Do you know what the DCRTR ransomware is?
The DCRTR ransomware is an aggressive piece of malware making unauthorized changes on the system to scare victims into paying big sums of money in return to their lost data. The DCRTR ransomware encrypts files after accessing the computer surreptitiously, which is usually done either through phishing emails. The DCRTR threat does not have its graphic user interface as the vast majority of ransomware threats, but that does not change much because the victim learn about the issue from numerous ransom notes created in every affected directory. The nefarious infection should be removed once its damage caused is spotted, even though the attackers attempt to convince the victim that the fix is guaranteed after submitting a payment.
To ensure that it will continue running when the original executable is deleted, the DCRTR ransomware creates its copy in the %APPDATA% directory. The copy is named msshost.exe, and the name seems to be chosen purposely because the suffix -host is used for valid Windows files, for example, taskhost.exe or svchost.exe.
Additionally, the DCRTR ransomware creates two points of executions (PoE), which is quite unusual because less persistent ransomware threats tend to create only one or no PoE. More specifically, the ransomware in question creates its malicious run registry values in the hives HKEY_LOCAL_MACHINE and HKEY_CURRENT_USER. Moreover, the DCRTR ransomware stops built-in security related services, including WinDefender, WerSvc, ERSvs, BITS, wuauserv, and WSCSvc. Without these services running, the user is not notified about various security issues, thereby enabling the threat to succeed in file encryption.
The DCRTR ransomware also tampers with the Windows Volume Shadow Copies service. The infection disables data recovery processes and deletes already created shadow copies.
Having disabled security and data backup-related processes, the DCRTR ransomware deploys AES and RSA encryption algorithms to encode the multiple files located in different directories, only leaving the %WINDIR% directory intact.DCRTR Ransomware screenshot
Scroll down for full removal instructions
Every file encoded gets the extension .[email@example.com].dcrtr, which has determined the name of the infection. Next to the affected files in each folder, the DCRTR ransomware creates a file with information about the victim's further actions. The file is easy to recognize because it is a .txt file named Readme_Decryptor.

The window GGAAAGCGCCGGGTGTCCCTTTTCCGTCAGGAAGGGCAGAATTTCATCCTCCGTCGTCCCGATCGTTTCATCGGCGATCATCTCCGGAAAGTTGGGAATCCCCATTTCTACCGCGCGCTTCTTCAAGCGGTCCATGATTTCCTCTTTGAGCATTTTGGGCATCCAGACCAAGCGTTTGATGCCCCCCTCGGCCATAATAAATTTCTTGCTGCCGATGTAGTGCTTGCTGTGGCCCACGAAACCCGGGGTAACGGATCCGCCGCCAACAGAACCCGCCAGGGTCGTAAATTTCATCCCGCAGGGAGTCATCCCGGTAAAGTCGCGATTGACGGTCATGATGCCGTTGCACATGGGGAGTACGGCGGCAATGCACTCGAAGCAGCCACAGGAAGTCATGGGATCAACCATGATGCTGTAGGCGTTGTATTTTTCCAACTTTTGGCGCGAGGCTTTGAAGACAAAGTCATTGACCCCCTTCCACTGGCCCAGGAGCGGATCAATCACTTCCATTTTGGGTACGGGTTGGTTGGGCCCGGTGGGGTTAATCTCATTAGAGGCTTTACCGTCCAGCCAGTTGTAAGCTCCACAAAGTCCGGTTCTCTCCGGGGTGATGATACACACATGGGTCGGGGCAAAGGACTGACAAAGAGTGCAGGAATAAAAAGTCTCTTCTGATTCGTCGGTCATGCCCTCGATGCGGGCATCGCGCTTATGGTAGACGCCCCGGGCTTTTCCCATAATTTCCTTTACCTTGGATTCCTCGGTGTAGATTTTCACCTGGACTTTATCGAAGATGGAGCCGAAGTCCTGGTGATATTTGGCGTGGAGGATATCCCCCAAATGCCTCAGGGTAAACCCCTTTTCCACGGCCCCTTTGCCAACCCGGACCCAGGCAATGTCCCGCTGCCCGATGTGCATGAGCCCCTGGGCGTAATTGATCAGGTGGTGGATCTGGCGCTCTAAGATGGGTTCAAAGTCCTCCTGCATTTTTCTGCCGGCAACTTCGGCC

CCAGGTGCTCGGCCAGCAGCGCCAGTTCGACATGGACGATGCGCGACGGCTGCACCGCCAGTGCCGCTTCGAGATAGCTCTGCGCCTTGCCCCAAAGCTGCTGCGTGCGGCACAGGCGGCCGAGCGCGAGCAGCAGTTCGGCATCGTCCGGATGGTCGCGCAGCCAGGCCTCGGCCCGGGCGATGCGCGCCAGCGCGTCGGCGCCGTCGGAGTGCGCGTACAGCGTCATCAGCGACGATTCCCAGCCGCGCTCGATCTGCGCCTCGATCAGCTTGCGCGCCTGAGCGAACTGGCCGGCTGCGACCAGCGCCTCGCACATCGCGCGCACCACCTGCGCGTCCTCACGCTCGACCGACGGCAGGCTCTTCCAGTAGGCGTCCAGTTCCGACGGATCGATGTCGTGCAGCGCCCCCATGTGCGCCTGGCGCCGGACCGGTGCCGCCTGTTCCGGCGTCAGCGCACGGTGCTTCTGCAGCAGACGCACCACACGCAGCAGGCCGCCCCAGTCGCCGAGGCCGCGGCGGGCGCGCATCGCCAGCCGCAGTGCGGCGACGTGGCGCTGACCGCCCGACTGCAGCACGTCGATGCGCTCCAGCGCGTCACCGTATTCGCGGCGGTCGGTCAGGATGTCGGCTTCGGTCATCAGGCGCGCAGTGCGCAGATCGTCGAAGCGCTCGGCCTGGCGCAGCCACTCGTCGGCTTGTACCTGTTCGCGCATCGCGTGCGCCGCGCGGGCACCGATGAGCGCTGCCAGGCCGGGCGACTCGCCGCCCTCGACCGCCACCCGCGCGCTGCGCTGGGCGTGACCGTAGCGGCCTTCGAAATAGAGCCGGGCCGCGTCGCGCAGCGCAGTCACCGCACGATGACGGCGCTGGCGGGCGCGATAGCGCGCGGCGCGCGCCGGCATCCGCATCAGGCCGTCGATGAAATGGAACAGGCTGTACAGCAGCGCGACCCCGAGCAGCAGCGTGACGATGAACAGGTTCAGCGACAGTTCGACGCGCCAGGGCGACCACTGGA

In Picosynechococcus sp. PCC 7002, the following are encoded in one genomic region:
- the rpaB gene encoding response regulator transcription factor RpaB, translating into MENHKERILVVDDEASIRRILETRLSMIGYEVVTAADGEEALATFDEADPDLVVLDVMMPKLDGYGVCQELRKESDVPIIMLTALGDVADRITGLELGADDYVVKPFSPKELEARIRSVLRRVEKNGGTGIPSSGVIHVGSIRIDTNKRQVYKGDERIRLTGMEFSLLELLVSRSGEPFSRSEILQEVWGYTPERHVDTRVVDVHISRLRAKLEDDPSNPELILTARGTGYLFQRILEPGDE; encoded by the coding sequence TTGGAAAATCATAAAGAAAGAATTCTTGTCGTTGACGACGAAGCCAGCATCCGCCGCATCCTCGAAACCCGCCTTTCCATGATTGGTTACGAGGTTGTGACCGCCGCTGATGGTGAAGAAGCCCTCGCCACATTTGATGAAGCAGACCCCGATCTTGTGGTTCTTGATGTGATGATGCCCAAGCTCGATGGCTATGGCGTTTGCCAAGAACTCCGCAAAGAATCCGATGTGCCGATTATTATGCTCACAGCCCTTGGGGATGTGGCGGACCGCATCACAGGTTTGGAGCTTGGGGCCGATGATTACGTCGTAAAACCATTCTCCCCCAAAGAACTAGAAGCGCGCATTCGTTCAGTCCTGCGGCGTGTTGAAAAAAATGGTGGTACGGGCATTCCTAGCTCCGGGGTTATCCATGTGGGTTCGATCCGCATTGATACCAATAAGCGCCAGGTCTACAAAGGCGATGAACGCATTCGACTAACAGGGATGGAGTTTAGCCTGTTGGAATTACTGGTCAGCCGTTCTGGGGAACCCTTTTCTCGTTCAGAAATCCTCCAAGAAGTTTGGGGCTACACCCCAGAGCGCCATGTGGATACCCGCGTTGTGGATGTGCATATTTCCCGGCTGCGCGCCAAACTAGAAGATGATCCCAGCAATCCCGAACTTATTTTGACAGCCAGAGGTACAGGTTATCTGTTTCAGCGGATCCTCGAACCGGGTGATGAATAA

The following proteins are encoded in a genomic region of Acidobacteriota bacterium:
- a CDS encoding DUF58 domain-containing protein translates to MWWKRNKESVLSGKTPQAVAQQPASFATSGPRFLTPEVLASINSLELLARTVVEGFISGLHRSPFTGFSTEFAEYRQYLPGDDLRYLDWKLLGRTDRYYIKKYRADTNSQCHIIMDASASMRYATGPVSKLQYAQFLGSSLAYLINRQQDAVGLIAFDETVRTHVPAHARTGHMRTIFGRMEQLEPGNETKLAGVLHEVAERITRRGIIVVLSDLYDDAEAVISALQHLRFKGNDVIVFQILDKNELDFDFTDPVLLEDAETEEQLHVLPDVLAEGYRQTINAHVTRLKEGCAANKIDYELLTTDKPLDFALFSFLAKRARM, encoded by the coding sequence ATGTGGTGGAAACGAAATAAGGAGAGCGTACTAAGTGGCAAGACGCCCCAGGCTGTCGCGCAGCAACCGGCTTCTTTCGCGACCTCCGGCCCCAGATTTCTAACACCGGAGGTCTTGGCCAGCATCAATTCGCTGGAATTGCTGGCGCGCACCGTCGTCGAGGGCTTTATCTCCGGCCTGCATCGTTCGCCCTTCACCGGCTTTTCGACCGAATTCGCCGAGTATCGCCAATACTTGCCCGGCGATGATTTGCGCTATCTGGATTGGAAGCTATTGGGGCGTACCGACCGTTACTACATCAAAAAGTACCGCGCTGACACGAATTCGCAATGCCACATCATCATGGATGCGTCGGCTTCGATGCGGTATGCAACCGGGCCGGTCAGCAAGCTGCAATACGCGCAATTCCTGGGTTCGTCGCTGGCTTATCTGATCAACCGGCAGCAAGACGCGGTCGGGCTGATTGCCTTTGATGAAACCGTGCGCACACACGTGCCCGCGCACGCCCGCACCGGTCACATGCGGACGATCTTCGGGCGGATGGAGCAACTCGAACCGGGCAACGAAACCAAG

According to the ransom note, the victim has to pay a release fee in Bitcoin, but the exact sum is not mentioned. Instead, the attackers request that they are contacted at firstname.lastname@example.org for more information, which most likely means that the ransom fee depends on when the victim contacts the attackers. If no reply is received from the schemers in 24 hours, the victim is expected to send another inquiry to email@example.com. To encourage the unsuspecting user of the affected computer, the schemers promise to decrypt 5 files for free, but that does not prove that they will do the same with the rest of the files after receiving their revenue.
Cyber criminals developing ransomware are only interested in earning money from inexperienced computer users, who are familiar with the capabilities of ransomware. It is crucial to remove the DCRTR ransomware without making any payment to its authors, because this is how people can deprive schemers of revenues and make them lose their interest in building such lucrative threats.
Importantly, it is not enough to remove the DCRTR ransomware and leave the OS as it is. It is important to take a few measures to prevent similar episodes in the future. Ransomware spreads via deceitful email, RDP brute-force attacks, and drive-by downloads, so you should beware of the possibility of getting the computer infected when it is least expected. Hence, think critically when exposed to a questionable email or link in an email or some obscure website. If you use the RDP service, make sure that your login data is complex and barely breakable. Moreover, it is advisable to block users after their periodic attempts to connect to your device.
On top, it is also critically important to keep the system protected by a reputable security program. Malware spreads surreptitiously, and you cannot know what other malicious threats are running on your PC without a reliable malware and spyware removal tool. Our recommended security program can remove the DCRTR ransomware for good and safeguard you against various threats. In case you are determined to remove DCRTR manually, use the following removal instructions.
How to remove DCRTR Ransomware
- Delete questionable files from the desktop and other directories to which you save downloaded files.
- Delete the msshost.exe file from the %APPDATA% directory.
- Open the Windows Registry Editor and delete the malicious registry values marked in bold:
In non-techie terms:
The DCRTR ransomware is a piece of malware encrypting files in an attempt to scare you and make you pay money for your files. The infection encrypts files in multiple directories and creates ransom notes in every folder. The requirements in the ransom notes should be ignored, and the malicious executable should be removed. After removing the infection, consider making backups of your data to prevent unwanted data loss in the future.